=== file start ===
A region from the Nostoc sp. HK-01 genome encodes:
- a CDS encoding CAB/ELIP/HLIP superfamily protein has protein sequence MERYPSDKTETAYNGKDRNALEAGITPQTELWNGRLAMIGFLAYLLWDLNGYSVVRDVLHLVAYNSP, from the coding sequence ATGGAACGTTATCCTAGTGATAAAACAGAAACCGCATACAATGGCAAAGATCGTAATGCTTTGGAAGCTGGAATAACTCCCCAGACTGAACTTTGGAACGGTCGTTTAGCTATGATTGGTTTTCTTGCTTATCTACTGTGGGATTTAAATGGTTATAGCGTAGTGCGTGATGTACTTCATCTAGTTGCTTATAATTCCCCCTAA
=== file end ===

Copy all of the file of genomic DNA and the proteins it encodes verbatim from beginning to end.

A region from the Nostoc sp. HK-01 genome encodes:
- a CDS encoding CAB/ELIP/HLIP superfamily protein has protein sequence MERYPSDKTETAYNGKDRNALEAGITPQTELWNGRLAMIGFLAYLLWDLNGYSVVRDVLHLVAYNSP, from the coding sequence ATGGAACGTTATCCTAGTGATAAAACAGAAACCGCATACAATGGCAAAGATCGTAATGCTTTGGAAGCTGGAATAACTCCCCAGACTGAACTTTGGAACGGTCGTTTAGCTATGATTGGTTTTCTTGCTTATCTACTGTGGGATTTAAATGGTTATAGCGTAGTGCGTGATGTACTTCATCTAGTTGCTTATAATTCCCCCTAA